off the charts
POLICY INSIGHT
BEYOND THE NUMBERS

Helping States Follow the Money on Tax Expenditures

Struggling to balance their budgets in the face of record revenue declines and rising needs, states have been making tough choices about raising taxes and slashing services ranging from education to public safety.  Many states, however, are making these painful changes while leaving a huge share of the budget — up to half in some states — off the table. States spend tens, possibly hundreds, of billions of dollars every year through “tax expenditures,” spending programs that are delivered through the tax code in the form of tax credits, deductions, exclusions, and so on.  Since they are written into the tax code rather than re-evaluated and funded every year like direct spending programs, they often outlive their usefulness or outgrow their expected costs. In many states, policymakers and voters can’t scrutinize this spending effectively because basic information about the state’s tax expenditures —  their intended purpose, their cost, or whom they benefit — simply isn’t available. As our newly updated report explains, states can address this lack of transparency by regularly publishing a high-quality “tax expenditure report.”  Forty-three states and the District of Columbia produce some form of regular tax expenditure report, but almost every state report omits essential information.  (Some even leave out the cost of many tax expenditures.)  Seven states produce no regular report at all, and several more omit some major taxes (see map).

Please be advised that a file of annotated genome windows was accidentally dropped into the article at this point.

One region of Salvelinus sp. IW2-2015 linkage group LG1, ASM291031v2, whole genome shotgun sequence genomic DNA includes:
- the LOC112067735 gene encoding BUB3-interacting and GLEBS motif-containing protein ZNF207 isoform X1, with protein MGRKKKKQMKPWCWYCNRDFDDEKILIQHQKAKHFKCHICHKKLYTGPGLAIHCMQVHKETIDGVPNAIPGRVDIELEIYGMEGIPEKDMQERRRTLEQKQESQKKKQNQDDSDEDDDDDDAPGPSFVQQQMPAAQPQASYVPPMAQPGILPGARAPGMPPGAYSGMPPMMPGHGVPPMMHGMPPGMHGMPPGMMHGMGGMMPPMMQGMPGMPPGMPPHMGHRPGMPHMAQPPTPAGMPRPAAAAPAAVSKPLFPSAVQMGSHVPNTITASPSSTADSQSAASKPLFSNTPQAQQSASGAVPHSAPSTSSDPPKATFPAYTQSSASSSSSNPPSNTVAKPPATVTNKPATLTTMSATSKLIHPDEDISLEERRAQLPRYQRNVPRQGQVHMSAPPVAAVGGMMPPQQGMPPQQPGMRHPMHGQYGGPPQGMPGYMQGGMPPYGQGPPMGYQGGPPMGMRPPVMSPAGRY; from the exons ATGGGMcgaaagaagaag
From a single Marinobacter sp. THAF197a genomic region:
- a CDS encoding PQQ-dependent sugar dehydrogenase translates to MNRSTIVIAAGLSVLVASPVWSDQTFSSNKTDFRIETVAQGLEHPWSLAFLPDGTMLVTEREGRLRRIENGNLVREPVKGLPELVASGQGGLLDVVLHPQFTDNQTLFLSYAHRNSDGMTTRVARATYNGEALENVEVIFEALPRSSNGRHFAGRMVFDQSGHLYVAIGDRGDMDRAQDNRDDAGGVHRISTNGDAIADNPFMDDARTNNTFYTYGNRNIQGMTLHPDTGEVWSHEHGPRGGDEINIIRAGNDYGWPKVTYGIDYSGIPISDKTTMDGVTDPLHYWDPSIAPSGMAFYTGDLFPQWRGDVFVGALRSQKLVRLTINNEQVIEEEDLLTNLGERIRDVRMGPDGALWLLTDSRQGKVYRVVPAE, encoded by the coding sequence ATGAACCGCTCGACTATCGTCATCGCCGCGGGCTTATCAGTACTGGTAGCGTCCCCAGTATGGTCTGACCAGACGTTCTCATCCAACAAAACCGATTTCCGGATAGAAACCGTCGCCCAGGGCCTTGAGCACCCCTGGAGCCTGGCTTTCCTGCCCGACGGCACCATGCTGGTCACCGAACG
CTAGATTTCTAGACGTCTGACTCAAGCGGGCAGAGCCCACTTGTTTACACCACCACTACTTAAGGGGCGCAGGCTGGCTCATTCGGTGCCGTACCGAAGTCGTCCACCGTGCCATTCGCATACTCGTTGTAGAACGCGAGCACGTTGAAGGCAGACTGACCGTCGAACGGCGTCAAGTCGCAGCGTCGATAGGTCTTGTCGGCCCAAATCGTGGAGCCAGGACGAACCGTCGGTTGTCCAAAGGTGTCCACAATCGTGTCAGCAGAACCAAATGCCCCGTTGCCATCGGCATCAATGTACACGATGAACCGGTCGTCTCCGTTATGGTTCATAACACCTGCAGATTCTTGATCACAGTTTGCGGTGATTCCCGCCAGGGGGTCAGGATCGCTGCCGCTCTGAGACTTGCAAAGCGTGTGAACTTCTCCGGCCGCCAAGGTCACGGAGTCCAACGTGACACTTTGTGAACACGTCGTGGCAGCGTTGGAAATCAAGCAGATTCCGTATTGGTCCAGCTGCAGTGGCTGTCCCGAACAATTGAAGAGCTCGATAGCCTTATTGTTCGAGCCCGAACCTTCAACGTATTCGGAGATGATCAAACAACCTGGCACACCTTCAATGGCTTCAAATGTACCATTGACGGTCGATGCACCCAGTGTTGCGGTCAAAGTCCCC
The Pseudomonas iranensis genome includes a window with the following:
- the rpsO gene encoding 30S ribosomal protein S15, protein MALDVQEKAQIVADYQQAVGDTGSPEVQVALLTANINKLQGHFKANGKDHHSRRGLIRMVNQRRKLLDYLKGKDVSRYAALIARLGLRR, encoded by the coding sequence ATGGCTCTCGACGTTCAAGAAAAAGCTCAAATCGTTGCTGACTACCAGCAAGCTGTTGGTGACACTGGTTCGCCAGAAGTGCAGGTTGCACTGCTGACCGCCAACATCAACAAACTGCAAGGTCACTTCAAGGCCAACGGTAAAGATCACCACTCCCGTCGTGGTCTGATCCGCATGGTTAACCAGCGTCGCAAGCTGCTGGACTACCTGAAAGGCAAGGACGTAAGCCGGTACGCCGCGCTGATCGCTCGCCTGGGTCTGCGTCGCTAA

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To achieve transparency, encourage accountability, and save states money, a tax expenditure report should include the following features:
  • It should be published regularly, incorporated into the budget process, and available on the Web.
  • It should include tax expenditures related to all taxes, including those with lower costs and those that benefit few taxpayers.
  • It should provide the tax expenditure’s current and future costs to allow comparison with other proposed spending.  It also should specify who benefits from the tax expenditure.
  • It should set out the purpose of the tax expenditure, evaluate the extent to which it accomplishes that purpose, and analyze the distribution of benefits by income level and size of business.
Even states with high-quality tax expenditure reports sometimes fail to use them at budget time, so other reforms are needed to integrate tax expenditures into the budget process.  For example, because tax expenditures typically last indefinitely, with no legislative oversight or public review, lawmakers should set “sunset” dates on many of them.  This forces the legislature to choose between allowing a tax expenditure to expire and extending it (perhaps with some changes) through the normal legislative process.  In other words, it helps states save money — an especially compelling benefit in these difficult times.